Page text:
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Honda CR-Z

Honda Insight

Civic Hybrid
Honda's hybrids serve up a big dish of disappointment

Last week we brought you news that Honda is introducing a cheaper trim level for its Insight, one of the brand's two "hybrid only" nameplates. As we noted in that article, the lower price of entry doesn't help that fact that the vehicle is still far inferior to the more expensive Toyota Prius in a number of categories (size, performance, fuel economy, available features, etc).

A new article over at Automotive News sheds some light into just how poorly Honda's hybrids models are doing in comparison to the competition and the company's own forecasts. Take for example the sporty-ish CR-Z hybrid which was introduced earlier this year. Honda set a sales forecast of 15,000 units per year for the vehicle. However, through the first five months of the model's availability, Honda only managed to shove 4,373 CR-Zs off dealer lots -- another 3,000 cars are in inventory.

The CR-Z starts at $19,200 and gets 35 mpg in the city and 39 mpg on the highway (the numbers fall to 31/37 if you opt for a 6-speed manual instead of the CVT). For comparison, the much loved (not to mention better performing and better handling) Mini Cooper manages 29/37 without the need for a hybrid powertrain and has a starting price of $19,400.

Perhaps even more disappointing is the aforementioned Insight. According to Automotive News, Honda forecast sales of 60,000 to 80,000 units per year for the 5-seat hybrid. Instead, Honda has only managed to sell 19,325 Insights through November. For comparison, Toyota sold 125,289 units of its more expensive and more fuel efficient Prius for the same time period.
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Honda's other hybrid model, the Honda Civic Hybrid, has also failed in the marketplace. Honda managed to sell 14,648 Civic Hybrids through the first 11 months of 2009. However, sales of the model are down 55.9 percent to just 6,430 through the first 11 months of 2010.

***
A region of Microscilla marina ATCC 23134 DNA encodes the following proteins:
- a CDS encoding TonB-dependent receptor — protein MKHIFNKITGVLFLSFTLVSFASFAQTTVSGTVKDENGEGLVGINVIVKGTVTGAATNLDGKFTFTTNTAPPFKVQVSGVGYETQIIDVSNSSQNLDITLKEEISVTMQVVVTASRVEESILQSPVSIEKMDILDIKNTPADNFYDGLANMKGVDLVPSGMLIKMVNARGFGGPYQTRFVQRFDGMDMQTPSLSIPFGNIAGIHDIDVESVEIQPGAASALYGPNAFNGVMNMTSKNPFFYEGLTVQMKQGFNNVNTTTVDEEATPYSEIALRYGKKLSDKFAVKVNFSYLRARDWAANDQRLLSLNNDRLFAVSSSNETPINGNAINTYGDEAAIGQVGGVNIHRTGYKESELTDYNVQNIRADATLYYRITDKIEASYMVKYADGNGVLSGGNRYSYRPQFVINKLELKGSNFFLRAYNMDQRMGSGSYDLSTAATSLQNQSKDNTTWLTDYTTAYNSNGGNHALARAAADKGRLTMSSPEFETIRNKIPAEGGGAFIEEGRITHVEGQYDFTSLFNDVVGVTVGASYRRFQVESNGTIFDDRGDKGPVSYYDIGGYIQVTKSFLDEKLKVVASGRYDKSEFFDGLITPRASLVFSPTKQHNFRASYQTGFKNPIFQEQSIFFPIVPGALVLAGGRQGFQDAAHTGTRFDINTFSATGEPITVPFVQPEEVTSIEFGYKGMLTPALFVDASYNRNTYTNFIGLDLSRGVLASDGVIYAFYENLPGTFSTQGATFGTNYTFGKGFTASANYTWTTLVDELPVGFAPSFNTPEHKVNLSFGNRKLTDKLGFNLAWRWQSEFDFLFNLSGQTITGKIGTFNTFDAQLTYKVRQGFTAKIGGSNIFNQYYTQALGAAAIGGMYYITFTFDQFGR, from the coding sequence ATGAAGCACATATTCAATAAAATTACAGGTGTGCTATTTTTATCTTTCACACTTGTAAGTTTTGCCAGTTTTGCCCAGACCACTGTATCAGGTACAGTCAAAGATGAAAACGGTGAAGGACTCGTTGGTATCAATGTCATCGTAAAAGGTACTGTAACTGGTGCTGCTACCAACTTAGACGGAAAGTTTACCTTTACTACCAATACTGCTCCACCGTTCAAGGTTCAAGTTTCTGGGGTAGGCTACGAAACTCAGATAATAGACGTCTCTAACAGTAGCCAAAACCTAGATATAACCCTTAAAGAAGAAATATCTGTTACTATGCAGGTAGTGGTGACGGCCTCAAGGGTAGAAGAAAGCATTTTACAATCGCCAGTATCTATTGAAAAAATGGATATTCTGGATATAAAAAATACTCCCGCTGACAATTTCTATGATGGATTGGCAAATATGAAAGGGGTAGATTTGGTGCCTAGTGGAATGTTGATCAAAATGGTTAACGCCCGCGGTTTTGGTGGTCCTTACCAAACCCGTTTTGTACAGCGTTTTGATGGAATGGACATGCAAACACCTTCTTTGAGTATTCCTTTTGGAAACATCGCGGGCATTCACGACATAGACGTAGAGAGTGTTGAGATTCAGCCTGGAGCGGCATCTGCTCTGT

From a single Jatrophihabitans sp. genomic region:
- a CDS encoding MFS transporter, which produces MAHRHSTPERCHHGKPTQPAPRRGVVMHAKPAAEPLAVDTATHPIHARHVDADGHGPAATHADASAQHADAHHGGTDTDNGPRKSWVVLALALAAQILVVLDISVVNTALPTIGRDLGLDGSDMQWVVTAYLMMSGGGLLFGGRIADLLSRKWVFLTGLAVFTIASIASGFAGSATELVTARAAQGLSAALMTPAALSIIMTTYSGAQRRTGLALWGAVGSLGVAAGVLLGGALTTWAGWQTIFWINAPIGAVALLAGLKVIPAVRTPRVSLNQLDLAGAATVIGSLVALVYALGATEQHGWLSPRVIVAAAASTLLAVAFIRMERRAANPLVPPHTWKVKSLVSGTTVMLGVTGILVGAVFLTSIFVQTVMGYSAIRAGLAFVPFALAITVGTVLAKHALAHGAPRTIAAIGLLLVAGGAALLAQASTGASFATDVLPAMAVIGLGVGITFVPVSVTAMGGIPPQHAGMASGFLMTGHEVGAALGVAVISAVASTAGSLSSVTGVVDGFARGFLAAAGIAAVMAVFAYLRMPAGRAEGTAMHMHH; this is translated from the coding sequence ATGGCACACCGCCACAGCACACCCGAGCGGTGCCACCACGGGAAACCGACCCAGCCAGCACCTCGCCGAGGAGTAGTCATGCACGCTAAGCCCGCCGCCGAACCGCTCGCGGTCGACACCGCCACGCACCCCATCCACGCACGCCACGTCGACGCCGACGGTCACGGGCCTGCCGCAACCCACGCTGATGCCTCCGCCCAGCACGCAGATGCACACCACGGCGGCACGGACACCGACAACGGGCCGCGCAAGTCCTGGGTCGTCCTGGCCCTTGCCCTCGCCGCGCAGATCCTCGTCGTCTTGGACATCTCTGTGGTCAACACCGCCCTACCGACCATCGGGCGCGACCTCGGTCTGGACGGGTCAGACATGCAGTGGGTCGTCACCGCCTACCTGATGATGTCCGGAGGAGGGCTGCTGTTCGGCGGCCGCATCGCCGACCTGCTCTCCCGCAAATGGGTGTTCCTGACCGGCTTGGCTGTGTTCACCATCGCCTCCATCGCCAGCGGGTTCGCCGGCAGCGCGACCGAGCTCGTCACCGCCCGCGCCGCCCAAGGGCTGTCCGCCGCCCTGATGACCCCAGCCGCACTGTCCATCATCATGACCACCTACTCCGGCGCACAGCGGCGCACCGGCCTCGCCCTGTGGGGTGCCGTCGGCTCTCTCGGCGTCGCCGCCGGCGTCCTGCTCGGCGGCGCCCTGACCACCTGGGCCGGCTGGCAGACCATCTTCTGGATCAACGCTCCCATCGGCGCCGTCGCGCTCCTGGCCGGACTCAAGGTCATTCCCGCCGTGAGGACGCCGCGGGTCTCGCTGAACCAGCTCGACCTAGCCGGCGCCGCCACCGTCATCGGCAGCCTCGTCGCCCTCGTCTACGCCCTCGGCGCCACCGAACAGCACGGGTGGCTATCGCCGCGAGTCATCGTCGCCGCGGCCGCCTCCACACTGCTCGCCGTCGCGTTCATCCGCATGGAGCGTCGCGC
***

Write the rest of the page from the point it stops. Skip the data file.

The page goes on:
Analysts and dealerships are pointing fingers at a multitude of problems at Honda for the poor showings not just with its hybrids, but with the rest of its more conventional models. Some point to Honda's outdated inventory system, while others say that company simply has a stale vehicle portfolio.

Another popular criticism is "lowest-common-denominator styling," according to TrueCar VP Jesse Toprak. "The growing Gen Y demographic is more discriminating with their taste," Toprak added. "Honda has become a safe purchase and developed a boring-car image, especially in Los Angeles and Florida, where opinions are formed for the rest of the nation."

Honda has indeed taken more than a few hits in the enthusiast community for losing its way with bland – or in the case of the Accord Crosstour, offensive – styling including many models from the upmarket Acura brand.

But perhaps in the case of CR-Z and Insight, it simply comes down to product. The CR-Z is marketed as a sporty hybrid when it isn't really all that sporty and its fuel efficiency (especially in “sporty” manual transmission trim) isn't really all that impressive. Likewise, the Prius casts a long shadow over the Insight when it comes to fuel efficiency despite being a larger and more powerful vehicle.



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By goku on 12/8/2010 9:31:06 AM , Rating: 2
Well the part about the engine you wrote is true, your solution to the problem is sort of correct. The problem with the honda hybrid system is so fundamental, that they'd have to completely ditch this IMA stuff in order to make their system work any better. The whole idea of spinning the engine with the IMA (electric motor) in order to run ancillary devices while the car is "idling" is a huge waste of energy. Further more, as you pointed out, the electric motor is pitiful and so it can't be used for low speed driving, losing major potential for improved city fuel economy which makes the point about having a larger battery moot.

The IMA system really is designed for assisting in acceleration due to the nerfed engine design and for stop-start operation where hopefully no fuel is consumed while idling...assuming you don't have the A/C running which most people do. If they're serious about boosting fuel economy and performance in that CR-Z, they'd definitely have to spend more money on that engine.

Good video explaining 3 stage i-VTEC:
http://www.youtube.com/watch?v=MCtd_9-lcaU

(CR-Z only comes with two stage!)


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